Yanagisawa 4 & 40 Series (Dorado 500)

Vital Stats

Introduced: 1965/1966
Discontinued: 1974/5 (possibly as late as 1977/1980)
Available Pitches: Eb alto, Bb tenor.
Available Finishes: Lacquer, lacquer with nickel keywork, silver plate.

Brief Model Notes

For the next ten years the company continued to produce alto and tenor saxophones but did not produce any new models. However, as the company motto “Yanagisawa pursues technology” suggests they were by no means dormant. The company,

endeavoring to become a saxophone specialist, remodeled the existing two saxophones [the A3 and T3] and plans were on the drawing board to produce a full range of saxophones for the domestic market. (Source.)

In [1965/1966], the A-4 and T-4 [were] released as entry-level pro model[s] based on the 5-series instruments, similar to how the current 99x models are entry level [professional] versions of the 99xx instruments. (Sources HERE and HERE.)

The 4 series of horns have a very centered tone and shows a major amount of influence from the Selmer Mark VI without being a true copy. It has a similar bore as well as many keywork and design elements that evoke the memory of the VI. The left pinky table is of a different design [than on the 5-series,] but shows Selmer influence. It is a non-floating mechanism that appears to be “Selmer-like” but on steroids, as it is quite a bit larger than your standard modern left pinky table. (Source: Ed Svoboda’s original Yanagisawa article.)

From what I can see, most of the 4 series are marked with the model name, next to the serial number. That instantly tells you whether the horn you have is a 4-series or 5-series. Interestingly, I’ve come across several A-40s and T-40s that had “A-40” or “T-40” engraved on the bell, but are stamped “A-4,” “T-4,” or just “4” by the serial number.

There were at least four versions of the 4 Series horns:

* Left side bell keys. In other words, looks pretty much like a 3 Series.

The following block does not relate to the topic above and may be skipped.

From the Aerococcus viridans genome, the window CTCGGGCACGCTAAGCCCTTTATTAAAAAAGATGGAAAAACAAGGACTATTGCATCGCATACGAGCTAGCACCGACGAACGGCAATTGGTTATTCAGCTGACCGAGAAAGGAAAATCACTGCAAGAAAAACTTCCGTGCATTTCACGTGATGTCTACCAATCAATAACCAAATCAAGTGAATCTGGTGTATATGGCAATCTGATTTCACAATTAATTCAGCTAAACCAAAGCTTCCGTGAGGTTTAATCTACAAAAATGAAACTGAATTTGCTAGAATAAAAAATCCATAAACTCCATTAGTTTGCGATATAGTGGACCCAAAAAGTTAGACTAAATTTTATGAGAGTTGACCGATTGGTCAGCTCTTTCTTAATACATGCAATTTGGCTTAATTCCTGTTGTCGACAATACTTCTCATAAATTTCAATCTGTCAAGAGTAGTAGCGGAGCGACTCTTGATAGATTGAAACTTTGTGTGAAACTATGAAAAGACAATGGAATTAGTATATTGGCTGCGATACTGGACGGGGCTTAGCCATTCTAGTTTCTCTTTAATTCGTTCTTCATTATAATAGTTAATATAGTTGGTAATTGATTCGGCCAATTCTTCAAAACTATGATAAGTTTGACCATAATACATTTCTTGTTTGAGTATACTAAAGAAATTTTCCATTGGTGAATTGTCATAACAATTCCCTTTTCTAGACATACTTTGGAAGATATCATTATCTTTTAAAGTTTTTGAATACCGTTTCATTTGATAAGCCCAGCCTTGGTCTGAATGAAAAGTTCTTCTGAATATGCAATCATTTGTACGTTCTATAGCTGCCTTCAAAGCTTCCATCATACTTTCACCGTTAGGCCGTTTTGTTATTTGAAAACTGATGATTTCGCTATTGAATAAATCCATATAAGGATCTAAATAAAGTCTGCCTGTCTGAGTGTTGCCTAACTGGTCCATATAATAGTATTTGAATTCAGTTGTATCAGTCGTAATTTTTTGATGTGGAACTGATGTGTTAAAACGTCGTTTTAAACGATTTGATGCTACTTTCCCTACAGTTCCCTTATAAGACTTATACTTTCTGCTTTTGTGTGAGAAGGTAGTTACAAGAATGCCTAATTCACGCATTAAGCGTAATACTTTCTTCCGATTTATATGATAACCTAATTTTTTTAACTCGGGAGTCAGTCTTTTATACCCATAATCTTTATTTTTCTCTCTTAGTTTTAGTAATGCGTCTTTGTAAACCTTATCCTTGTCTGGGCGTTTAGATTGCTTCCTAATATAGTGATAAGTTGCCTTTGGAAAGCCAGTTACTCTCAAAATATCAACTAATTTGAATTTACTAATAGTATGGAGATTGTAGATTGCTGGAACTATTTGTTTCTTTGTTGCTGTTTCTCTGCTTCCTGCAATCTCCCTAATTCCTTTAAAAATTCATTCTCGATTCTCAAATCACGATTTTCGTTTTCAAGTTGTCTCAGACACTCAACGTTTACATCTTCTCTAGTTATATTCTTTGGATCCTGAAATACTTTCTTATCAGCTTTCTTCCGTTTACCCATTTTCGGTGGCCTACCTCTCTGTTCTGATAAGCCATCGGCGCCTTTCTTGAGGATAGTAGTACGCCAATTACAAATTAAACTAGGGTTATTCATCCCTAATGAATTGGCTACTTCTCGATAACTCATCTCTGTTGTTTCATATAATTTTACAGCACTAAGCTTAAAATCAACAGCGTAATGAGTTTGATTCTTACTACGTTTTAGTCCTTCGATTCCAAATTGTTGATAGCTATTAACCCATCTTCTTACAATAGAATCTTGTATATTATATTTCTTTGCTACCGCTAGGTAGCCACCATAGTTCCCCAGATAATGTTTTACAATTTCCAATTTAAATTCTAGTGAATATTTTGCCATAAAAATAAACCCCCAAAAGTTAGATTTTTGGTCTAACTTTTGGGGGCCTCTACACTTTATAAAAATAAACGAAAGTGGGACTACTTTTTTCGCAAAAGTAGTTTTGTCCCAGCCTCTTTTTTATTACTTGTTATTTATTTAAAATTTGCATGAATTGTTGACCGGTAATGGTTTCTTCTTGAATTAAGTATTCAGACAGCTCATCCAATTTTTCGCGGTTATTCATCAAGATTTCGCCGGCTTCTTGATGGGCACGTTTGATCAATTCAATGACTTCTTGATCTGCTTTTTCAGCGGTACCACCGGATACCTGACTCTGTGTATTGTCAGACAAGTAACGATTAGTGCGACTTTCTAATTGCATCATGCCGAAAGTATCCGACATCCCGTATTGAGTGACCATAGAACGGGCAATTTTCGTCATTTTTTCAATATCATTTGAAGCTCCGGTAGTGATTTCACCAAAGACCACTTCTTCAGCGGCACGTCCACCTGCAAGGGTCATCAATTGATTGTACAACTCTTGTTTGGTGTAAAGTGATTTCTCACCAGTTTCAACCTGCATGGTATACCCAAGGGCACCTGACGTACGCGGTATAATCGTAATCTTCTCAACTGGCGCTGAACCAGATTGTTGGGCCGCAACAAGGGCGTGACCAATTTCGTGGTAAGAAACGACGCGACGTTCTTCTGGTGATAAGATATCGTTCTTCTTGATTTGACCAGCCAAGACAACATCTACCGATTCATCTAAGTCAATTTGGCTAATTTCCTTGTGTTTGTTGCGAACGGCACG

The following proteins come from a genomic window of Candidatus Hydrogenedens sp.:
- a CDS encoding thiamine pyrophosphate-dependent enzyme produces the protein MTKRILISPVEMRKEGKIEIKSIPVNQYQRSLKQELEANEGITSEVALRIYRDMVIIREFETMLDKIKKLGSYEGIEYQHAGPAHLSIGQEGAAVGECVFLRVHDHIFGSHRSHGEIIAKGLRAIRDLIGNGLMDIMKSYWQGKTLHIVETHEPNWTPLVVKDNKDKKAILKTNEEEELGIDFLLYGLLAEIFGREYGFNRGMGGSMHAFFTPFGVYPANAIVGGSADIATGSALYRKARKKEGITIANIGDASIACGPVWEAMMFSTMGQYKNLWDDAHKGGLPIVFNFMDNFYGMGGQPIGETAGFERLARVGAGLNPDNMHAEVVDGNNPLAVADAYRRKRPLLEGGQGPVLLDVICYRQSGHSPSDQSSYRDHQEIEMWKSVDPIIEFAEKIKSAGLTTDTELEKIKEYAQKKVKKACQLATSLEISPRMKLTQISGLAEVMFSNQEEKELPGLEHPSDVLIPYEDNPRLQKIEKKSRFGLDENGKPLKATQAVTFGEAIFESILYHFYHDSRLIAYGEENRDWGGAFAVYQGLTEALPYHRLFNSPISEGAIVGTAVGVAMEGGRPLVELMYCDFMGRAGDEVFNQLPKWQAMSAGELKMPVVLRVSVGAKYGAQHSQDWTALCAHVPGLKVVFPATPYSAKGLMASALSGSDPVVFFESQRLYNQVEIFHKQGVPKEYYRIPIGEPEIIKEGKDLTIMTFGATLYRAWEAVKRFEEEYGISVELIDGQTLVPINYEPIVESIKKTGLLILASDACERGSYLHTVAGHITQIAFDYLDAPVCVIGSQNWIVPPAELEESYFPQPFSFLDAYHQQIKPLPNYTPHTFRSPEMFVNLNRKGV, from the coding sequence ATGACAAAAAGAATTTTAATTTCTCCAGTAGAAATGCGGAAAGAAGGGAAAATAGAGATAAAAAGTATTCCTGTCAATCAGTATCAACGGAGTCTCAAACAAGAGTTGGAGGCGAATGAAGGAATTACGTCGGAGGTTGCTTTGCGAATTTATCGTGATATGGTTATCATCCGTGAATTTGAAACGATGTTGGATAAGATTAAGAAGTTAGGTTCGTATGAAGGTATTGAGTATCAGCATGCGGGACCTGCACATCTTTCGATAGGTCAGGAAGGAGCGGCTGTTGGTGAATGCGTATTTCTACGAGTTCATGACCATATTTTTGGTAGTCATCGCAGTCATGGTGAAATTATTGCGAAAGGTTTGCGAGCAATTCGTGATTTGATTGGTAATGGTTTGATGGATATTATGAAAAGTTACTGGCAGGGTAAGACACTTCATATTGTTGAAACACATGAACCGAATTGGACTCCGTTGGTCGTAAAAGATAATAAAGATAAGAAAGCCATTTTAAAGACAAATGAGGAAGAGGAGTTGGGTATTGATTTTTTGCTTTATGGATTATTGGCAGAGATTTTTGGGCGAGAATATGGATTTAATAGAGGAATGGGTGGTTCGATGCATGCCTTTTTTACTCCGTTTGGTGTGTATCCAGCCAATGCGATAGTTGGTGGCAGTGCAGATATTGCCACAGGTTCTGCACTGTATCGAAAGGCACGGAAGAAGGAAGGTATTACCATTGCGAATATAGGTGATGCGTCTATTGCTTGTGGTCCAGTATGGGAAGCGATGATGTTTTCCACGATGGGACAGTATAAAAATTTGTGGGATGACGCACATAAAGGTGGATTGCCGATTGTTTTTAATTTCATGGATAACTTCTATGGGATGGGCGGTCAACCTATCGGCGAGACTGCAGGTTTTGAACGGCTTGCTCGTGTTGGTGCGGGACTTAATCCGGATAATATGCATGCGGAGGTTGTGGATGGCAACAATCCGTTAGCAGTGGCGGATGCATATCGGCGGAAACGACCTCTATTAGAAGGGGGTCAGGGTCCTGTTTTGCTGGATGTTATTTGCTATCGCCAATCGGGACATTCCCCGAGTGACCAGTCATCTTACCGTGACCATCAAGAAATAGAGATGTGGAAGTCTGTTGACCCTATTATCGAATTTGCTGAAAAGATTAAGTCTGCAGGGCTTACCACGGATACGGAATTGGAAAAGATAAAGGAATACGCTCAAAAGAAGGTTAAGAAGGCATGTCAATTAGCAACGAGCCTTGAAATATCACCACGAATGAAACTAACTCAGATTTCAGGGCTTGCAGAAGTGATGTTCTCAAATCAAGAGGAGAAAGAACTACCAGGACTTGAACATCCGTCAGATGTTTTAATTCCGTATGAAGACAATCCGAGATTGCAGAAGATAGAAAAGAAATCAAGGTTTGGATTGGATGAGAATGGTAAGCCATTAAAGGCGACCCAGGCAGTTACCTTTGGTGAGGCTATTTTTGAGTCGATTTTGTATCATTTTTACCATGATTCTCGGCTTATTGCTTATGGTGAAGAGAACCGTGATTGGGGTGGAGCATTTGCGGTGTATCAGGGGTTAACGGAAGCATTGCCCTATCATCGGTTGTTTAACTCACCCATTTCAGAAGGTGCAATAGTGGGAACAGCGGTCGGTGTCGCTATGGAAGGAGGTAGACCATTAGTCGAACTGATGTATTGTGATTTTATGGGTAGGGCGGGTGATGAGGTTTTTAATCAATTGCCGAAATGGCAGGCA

* Small “O” bell-to-body brace, right side bell keys.
* Large “O” bell-to-body brace, right side bell keys.
* Stamped bell-to-body brace, right side bell keys. This one looks very much like the bell-to-body brace on the Yamaha 23 series.

It’s possible that the first 4 Series horns have a bore identical to the newest version of the 3 Series horns. This is a similar strategy to what SML used to do: release the old model under a different name. As far as the other 4 Series models, I don’t know. Obviously the bell is different — switching from left side bell keys to right — but it may be that the rest of the body tube is unchanged. I’d have to do a bit more research to conclusively say that the 4 Series really is “the same as” a 5 Series, but just scaled down a little. I also know this semi-contradicts the quote I have above from the Barnes & Mullins website.

Last, but definitely not least, Yanagisawa prototyped a low A alto version of the A-4, making Yanagisawa the fourth manufacturer I know of to make low A altos, behind A. Sax, Selmer, and Cousenon.

Serial Number Information

The 4 Series horns have a six or seven-digit serial number. The form is essentially,


1266123 = December, 1966.
266313 = February, 1966.

Further serial number research can be found in my thread on the Woodwind Forum.

What’s That Extra Number?

Occasionally, you’ll see a three or four digit number stamped above the serial number.
So far, I’ve seen 300, 400, 600, 700, 800, 900, 1000, 1100, and 1200 stamped on 3, 4, and 5 Series horns.
These numbers may be arbitrary, refer to the region/country the horn was sold, or could be a lot number.
Please take a look at these two Japanese articles for more information.

Prima Engraving

The horns engraved “Prima” were sold to the Japanese market through Prima Gakki. H
orns without the “Prima” engraving were sold through Zen-On. (Source.)

Additional Pictures

TheSax.Info (15 A-4 and T-4 examples, 2 A-40 examples, as of 11-23-2014.)
Saxpics.com (2 examples)
Saxophone.org (1 example)

Pete Hales Written by: